Ruling May Open Firms up to Employee Suits in Safety Cases
April 20, 2018
The California State Supreme Court has issued a landmark opinion that paves the way for employees who have been injured at work due to their employer’s violations of Cal/OSHA regulations to sue for unfair business practices and other violations of the state’s Business and Professions Code.
This broadens the scope of employer liability in workplace injuries and steps beyond the workers’ comp bargain that in exchange for having their medical bills and lost wages paid for, employees give up the right to sue their employer for creating an unsafe work environment that may have contributed to their accident.
The California Supreme court – in Solus Industrial Innovations, Inc. vs. Superior Court– ruled that the federal Occupational Safety and Health Act does not bar employees or prosecutors from bringing unfair competition and consumer protection claims based on workplace safety and health violations.
This opens up a new possible area of liability for employers, according to an analysis of the decision by Seyfarth Shaw LLP.
“Solusmay result in a spike in workplace safety and health litigation against employers,” wrote Joshua M. Henderson, partner in the complex discrimination litigation practice group of Seyfarth.
The case stems from a 2009 incident when two Solus wokrers were killed after a water heater exploded. The equipment exploded when its safety valve malfunctioned and because there were no other safety features on the heater “due to manipulation and misuse,” according to Cal/OSHA.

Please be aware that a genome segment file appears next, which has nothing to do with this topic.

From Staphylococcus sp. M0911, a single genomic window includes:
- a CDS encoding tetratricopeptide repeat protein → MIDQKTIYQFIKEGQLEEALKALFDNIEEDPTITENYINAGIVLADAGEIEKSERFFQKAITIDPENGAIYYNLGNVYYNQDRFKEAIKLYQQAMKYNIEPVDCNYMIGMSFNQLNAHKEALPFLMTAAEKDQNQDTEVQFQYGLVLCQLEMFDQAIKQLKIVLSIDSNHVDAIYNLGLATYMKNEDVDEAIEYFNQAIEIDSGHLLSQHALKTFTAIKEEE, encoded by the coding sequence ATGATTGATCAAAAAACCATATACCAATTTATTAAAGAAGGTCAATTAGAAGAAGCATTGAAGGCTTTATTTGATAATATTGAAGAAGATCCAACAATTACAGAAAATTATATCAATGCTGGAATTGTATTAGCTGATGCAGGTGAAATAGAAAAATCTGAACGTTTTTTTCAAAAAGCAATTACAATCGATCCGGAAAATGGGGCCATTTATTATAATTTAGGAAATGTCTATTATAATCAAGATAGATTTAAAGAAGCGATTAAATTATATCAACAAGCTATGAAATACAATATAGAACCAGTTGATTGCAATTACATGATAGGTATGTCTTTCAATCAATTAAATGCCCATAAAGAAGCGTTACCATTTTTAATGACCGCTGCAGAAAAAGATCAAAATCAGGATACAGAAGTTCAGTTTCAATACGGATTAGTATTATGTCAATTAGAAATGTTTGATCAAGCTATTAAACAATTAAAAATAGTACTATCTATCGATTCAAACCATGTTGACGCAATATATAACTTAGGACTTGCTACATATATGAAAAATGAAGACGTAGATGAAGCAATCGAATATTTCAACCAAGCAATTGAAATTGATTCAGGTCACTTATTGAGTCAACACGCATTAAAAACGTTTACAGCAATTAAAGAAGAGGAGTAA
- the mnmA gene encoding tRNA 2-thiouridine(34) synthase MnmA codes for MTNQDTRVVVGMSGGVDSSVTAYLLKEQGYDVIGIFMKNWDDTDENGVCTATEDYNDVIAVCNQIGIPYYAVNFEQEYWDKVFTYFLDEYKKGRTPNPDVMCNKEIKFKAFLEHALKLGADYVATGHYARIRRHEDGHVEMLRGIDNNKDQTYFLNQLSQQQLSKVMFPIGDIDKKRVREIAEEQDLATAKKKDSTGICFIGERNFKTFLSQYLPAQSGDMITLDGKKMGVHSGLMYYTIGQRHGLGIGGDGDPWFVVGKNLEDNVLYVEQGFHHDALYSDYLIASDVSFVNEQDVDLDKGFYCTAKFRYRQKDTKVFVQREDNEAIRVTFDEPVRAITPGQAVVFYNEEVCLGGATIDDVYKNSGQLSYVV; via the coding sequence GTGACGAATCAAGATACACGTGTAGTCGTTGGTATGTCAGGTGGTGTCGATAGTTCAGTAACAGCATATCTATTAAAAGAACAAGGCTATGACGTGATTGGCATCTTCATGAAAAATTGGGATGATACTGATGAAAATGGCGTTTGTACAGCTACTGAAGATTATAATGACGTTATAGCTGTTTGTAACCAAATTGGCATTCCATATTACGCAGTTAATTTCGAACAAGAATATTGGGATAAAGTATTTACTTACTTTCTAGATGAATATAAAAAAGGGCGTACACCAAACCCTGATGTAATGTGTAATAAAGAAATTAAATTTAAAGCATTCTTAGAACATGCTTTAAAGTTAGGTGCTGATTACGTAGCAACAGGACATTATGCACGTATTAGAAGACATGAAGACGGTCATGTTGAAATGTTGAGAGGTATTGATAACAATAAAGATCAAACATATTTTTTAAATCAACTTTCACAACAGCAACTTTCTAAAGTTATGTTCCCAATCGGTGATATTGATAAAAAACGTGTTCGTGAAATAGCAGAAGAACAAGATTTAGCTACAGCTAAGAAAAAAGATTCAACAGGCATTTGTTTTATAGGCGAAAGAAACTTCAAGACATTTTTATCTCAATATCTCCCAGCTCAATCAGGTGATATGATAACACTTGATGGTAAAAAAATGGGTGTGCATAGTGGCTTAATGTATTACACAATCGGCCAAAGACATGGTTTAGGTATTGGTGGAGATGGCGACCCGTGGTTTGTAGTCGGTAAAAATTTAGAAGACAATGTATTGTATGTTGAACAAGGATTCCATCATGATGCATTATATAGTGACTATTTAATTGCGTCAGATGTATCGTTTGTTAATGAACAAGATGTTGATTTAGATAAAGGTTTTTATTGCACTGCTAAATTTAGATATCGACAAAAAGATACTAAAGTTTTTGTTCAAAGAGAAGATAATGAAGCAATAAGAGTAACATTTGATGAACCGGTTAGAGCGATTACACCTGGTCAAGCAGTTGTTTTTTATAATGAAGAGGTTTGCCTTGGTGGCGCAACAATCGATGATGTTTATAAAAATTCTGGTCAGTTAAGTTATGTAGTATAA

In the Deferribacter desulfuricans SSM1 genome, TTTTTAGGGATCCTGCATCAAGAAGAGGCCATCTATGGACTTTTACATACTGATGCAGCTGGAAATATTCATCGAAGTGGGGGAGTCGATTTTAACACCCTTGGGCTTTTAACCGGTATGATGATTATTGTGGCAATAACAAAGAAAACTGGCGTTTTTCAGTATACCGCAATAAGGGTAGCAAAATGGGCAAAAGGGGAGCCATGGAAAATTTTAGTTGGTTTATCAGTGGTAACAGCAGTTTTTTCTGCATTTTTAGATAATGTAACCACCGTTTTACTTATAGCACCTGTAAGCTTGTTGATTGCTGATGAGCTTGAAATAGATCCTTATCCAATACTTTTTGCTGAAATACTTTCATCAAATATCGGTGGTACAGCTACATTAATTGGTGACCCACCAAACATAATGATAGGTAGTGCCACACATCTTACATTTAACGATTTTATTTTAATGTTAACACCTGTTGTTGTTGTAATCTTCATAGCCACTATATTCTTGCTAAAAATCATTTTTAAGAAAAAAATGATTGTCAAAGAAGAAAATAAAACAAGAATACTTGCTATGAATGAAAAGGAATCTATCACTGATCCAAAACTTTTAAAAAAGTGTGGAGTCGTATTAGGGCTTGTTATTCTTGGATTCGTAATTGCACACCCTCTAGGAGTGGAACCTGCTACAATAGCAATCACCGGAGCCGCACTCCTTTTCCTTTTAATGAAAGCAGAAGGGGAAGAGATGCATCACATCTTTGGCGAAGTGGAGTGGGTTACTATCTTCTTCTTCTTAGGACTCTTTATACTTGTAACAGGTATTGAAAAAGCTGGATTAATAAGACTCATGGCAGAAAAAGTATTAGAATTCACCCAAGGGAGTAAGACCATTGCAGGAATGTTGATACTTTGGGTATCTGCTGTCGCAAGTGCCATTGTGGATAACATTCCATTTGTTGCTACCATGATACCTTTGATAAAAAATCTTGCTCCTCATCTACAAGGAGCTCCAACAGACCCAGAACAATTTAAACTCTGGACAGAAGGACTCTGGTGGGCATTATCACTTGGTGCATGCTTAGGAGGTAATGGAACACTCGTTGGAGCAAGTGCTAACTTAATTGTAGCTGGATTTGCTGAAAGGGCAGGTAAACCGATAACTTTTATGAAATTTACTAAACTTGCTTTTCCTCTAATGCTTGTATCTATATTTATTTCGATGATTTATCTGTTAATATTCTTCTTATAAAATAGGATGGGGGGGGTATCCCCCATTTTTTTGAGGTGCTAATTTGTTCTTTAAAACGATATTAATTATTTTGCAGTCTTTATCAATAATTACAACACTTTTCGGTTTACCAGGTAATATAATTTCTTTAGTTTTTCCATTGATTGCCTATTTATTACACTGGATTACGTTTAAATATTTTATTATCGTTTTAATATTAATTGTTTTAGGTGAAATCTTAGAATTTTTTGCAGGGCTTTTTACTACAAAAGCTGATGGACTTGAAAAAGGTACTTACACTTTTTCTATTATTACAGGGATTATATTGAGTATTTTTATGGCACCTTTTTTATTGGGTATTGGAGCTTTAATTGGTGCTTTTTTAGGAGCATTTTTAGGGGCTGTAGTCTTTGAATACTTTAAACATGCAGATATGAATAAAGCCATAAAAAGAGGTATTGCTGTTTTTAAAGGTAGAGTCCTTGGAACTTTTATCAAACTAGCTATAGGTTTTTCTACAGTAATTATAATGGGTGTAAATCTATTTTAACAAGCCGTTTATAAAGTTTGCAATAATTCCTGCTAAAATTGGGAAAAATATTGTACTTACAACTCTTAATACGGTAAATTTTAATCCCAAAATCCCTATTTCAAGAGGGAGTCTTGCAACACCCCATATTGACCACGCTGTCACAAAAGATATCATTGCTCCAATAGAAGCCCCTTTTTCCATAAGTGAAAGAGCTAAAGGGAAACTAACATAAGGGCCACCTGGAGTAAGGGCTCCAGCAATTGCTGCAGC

Afterwards, the California Bureau of Investigations launched an investigation, as it is required to do after workers are killed on the job. It forwarded its findings to the Orange County district attorney, who in turn charged the plant manager and maintenance supervisor with felony violations of the Labor Code.
Orange County prosecutors also filed a civil action, accusing Solus of:
- Violating the state Unfair Competition Law – It alleged that Solus, by maintaining an unsafe work environment, had engaged in unfair and unlawful business practices
- Violating the state Fair Advertising Law– It alleged that the company had engaged in false advertising by making “numerous false and misleading representations concerning its commitment to workplace safety and its compliance with all applicable workplace safety standards,” in order to attract and retain customers and employees.
The DA sought over a million dollars in civil penalties in the lower court case. Solus asked for the trial court to dismiss the case, but the court rejected the motion. On appeal of the decision, the Court of Appeal reversed, saying that the federal Occupational Safety and Health Act pre-empted state unfair competition law, which barred the civil action.
The state Supreme Court ruled that the case could proceed, which sends it back to the local court for hearing. In reversing the Court of Appeal, the high court said that since California has its own workplace safety enforcement mechanism, state law can indeed be used.
The case now goes back to the trial court for action on the DA’s civil claims.